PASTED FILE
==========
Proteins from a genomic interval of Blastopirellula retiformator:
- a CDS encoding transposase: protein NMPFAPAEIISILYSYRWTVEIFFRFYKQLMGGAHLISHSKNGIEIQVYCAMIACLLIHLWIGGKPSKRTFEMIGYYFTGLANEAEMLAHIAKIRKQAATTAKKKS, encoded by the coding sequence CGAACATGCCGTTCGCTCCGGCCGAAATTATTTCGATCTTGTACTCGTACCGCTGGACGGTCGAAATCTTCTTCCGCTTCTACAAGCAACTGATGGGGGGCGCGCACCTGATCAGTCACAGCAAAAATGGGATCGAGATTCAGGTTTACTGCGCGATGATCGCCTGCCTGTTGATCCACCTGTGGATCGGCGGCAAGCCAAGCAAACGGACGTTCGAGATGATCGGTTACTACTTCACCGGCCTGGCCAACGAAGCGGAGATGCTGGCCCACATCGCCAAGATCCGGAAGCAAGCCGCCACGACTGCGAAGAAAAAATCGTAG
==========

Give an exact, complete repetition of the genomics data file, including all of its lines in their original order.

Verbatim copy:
Proteins from a genomic interval of Blastopirellula retiformator:
- a CDS encoding transposase: protein NMPFAPAEIISILYSYRWTVEIFFRFYKQLMGGAHLISHSKNGIEIQVYCAMIACLLIHLWIGGKPSKRTFEMIGYYFTGLANEAEMLAHIAKIRKQAATTAKKKS, encoded by the coding sequence CGAACATGCCGTTCGCTCCGGCCGAAATTATTTCGATCTTGTACTCGTACCGCTGGACGGTCGAAATCTTCTTCCGCTTCTACAAGCAACTGATGGGGGGCGCGCACCTGATCAGTCACAGCAAAAATGGGATCGAGATTCAGGTTTACTGCGCGATGATCGCCTGCCTGTTGATCCACCTGTGGATCGGCGGCAAGCCAAGCAAACGGACGTTCGAGATGATCGGTTACTACTTCACCGGCCTGGCCAACGAAGCGGAGATGCTGGCCCACATCGCCAAGATCCGGAAGCAAGCCGCCACGACTGCGAAGAAAAAATCGTAG